An annual frog-watching event in Canberra has been extended to take place over one month instead of a week due to climate change.
FrogWatch ACT and region conducts a frog census every year in October. It measures the health of frogs and wetlands in Canberra.
It is calling on volunteers to take part in the citizen science project.
FrogWatch ACT and region coordinator Anke Maria Hoefer said the program helped to protect frog species.
“Frogs are the most threatened species group in the world and their future has been compared to the extinction of dinosaurs,” she said.
“This grassroots program helps us understand and protect frog species and it would not exist without citizen science.”
The census used to run for one week, but climate change has impacted frog breeding and means the census has been forced to run over the entire month of October, not just one week.
“The conditions are much less predictable so we don’t have the certainty that frogs will call,” Ms Hoefer said.
Ms Hoefer said extending the census to run over a whole month meant volunteers were able to take advantage of favourable conditions.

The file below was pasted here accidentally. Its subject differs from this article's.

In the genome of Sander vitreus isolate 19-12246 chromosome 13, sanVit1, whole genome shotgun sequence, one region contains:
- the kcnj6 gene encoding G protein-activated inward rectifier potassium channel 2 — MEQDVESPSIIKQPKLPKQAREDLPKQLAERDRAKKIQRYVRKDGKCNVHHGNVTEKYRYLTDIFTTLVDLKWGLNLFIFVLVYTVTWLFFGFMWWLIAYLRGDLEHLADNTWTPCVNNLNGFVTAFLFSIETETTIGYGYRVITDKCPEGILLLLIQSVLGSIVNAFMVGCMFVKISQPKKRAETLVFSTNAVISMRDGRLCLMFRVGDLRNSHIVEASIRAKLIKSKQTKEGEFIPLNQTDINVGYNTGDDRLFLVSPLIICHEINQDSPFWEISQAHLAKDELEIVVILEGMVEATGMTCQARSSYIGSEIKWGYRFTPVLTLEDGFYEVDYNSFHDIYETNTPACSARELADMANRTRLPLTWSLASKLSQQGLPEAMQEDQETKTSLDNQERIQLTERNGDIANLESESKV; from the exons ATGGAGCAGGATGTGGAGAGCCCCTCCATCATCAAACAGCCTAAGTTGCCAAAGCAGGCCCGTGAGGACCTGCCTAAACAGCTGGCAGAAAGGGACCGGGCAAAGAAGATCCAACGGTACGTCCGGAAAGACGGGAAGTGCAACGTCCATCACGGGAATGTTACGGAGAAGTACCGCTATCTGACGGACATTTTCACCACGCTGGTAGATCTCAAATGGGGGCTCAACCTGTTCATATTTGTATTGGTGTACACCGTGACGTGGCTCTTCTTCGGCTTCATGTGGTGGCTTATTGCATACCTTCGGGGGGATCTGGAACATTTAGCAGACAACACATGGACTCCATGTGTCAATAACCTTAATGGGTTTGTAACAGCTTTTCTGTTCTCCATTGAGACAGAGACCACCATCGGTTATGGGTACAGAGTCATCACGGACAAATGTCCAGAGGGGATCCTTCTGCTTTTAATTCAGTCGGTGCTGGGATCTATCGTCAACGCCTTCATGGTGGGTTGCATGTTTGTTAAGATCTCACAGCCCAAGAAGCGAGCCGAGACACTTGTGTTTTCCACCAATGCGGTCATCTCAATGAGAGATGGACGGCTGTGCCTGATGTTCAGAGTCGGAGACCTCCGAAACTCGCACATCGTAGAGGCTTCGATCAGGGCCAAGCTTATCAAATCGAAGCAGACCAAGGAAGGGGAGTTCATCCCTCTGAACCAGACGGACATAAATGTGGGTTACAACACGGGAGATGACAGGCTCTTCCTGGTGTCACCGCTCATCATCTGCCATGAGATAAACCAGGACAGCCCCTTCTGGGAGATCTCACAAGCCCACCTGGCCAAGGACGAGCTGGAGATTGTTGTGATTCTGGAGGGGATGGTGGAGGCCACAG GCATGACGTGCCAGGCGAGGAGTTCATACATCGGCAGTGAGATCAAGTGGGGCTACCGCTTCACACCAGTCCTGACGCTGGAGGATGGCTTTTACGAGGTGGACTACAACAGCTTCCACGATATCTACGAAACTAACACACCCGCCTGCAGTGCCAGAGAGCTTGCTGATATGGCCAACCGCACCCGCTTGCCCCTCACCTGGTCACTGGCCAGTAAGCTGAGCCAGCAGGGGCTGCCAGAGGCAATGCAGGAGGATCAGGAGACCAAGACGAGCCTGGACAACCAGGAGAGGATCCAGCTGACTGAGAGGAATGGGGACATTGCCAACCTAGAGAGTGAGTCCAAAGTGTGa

“Volunteers have a much better chance to simply pick and choose the best night when there are no winds, it’s a bit more mild and the perfect storm would be after some rain,” she said.
“The whole month gives our volunteers more opportunities to find that perfect storm and go out under these preferential conditions.”
Each year the program attracts up to 300 volunteers but more were needed.
There is training night at the end of September at the Jerrabomberra Wetlands where volunteers are taught to distinguish frog species by their calls. They then head out to the wetlands to practice.
When volunteers are trained they can then book a site they will monitor. There are about 250 sites across the ACT and the surrounding region, Ms Hoefer said.
“When you are a newly fledged frog-watcher you can adopt a site. We have a booking sheet with all the sites we have. You can put your name against one site or as many as you want,” she said.
Volunteers have to visit their chosen sites at least twice over the month. The census takes place at night and Ms Hoefer said volunteers had to go at night, in the first three hours of darkness.
“When volunteers go out to their chosen site and they describe habitat features, they measure air and water temperature, describe the weather pattern and take a three minute sound recording,” she said.
FrogWatch receives funding from the ACT government and the findings from the census are reported to the territory government as part of the annual Waterwatch Catchment Health Indicator report. Ms Hoefer said policy outcomes for the frog population had changed due to the research from the program.